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  • The arm's length principle and comparability

    The arm's length principle uses the behaviour of independent parties as a guide or benchmark to determine in international dealings between related parties:

    • the pricing of goods and services, and
    • how income and expenses are allocated.

    It involves comparing what a business has done and what an independent party would have done in the same or similar circumstances. This principle is supported by all Organisation for Economic Co-operation and Development (OECD) countries.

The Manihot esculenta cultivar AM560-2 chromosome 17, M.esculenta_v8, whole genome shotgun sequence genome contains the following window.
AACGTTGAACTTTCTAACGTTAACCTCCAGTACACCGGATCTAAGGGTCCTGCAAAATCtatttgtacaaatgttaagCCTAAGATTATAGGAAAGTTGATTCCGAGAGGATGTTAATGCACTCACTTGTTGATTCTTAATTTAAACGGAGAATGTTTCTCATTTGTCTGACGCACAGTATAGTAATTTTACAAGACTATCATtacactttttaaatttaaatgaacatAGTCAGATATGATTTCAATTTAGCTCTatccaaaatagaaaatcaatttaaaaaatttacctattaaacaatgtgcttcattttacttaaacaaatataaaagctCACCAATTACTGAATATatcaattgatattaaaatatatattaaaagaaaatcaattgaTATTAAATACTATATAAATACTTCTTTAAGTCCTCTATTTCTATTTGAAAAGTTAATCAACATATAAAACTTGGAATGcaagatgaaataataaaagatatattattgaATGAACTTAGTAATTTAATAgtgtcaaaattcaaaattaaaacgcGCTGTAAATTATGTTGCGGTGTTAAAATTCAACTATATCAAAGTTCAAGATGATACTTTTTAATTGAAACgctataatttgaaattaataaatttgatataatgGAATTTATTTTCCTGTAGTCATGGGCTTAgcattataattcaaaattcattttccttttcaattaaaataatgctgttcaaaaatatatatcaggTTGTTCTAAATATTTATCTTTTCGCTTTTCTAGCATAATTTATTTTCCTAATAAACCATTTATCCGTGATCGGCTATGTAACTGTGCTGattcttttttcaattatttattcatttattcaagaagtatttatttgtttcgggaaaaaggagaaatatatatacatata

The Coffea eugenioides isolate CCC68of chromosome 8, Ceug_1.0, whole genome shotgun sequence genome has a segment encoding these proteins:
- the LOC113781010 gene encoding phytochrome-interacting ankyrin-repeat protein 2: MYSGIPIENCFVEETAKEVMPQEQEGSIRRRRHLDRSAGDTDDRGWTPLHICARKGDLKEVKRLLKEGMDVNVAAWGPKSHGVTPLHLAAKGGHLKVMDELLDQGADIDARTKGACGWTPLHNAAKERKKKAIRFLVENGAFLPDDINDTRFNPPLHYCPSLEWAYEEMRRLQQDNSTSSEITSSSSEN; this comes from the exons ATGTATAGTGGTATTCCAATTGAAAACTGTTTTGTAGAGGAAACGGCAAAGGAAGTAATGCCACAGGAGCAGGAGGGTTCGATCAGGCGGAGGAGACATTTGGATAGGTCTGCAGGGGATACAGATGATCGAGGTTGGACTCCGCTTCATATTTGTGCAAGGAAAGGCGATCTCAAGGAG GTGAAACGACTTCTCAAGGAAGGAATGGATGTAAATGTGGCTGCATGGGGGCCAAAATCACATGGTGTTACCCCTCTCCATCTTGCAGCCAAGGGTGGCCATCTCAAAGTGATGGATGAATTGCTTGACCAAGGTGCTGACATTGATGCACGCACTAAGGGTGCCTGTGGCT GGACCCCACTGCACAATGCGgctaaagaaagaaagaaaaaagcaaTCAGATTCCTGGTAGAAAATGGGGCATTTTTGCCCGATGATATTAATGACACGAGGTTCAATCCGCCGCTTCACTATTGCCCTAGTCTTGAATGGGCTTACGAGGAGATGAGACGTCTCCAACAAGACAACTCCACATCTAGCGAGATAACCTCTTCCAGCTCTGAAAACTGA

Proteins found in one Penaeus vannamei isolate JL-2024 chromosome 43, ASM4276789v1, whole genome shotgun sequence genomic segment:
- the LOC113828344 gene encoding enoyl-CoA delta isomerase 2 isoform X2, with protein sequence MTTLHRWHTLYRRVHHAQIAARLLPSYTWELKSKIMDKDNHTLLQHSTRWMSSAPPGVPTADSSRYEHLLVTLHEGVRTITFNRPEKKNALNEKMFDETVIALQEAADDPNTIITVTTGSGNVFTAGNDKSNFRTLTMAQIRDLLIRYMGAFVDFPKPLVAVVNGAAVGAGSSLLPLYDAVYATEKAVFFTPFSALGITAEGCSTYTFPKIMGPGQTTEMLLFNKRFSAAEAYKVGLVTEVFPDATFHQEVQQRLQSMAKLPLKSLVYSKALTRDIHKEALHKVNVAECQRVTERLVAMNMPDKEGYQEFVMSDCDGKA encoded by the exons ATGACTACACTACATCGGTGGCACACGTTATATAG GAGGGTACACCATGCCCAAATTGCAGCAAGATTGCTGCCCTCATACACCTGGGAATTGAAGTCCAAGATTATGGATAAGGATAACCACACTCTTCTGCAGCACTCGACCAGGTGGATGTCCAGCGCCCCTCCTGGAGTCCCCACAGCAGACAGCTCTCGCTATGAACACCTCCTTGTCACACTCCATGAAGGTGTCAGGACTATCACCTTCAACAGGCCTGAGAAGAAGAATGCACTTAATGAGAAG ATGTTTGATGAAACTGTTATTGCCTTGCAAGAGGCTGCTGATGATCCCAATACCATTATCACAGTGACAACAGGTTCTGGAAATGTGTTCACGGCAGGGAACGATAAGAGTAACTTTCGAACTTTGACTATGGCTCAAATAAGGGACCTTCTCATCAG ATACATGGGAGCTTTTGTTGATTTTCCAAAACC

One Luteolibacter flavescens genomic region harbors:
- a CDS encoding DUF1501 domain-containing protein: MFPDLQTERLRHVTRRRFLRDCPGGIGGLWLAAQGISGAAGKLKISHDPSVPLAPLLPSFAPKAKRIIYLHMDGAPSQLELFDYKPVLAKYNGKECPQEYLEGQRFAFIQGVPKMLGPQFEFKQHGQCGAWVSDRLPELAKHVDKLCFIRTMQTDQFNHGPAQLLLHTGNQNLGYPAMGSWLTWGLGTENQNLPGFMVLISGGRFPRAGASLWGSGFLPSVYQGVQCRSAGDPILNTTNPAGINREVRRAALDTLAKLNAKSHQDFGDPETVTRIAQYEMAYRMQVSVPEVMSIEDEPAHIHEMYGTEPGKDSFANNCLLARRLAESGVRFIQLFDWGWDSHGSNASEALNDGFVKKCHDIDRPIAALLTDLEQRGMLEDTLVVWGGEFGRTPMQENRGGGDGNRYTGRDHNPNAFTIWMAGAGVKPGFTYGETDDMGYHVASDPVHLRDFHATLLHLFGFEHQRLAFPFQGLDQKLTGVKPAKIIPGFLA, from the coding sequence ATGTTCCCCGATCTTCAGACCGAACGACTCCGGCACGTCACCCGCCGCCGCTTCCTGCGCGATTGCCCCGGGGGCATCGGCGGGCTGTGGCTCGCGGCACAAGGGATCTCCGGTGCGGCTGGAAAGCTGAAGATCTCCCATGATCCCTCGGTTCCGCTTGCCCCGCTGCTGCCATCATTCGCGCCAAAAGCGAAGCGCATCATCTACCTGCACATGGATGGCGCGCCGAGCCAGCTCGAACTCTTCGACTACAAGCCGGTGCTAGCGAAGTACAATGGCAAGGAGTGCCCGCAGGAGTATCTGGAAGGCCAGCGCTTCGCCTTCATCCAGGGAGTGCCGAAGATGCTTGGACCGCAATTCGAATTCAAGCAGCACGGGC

Many factors may influence prices or margins, so you need to closely examine the dealings you're comparing and the circumstances of the parties involved. This comparison with arm's length activity means it is difficult to achieve absolute precision and certainty.

    For dealings to be comparable:

    • none of the differences between the situations should be material, or
    • reasonably accurate adjustments can be made to eliminate the effect of any such differences.

    The materiality of any differences depends on the facts and circumstances of each case and recognising that there's likely to be some uncertainty in the judgments that have to be made.

    Last modified: 01 Feb 2021QC 17107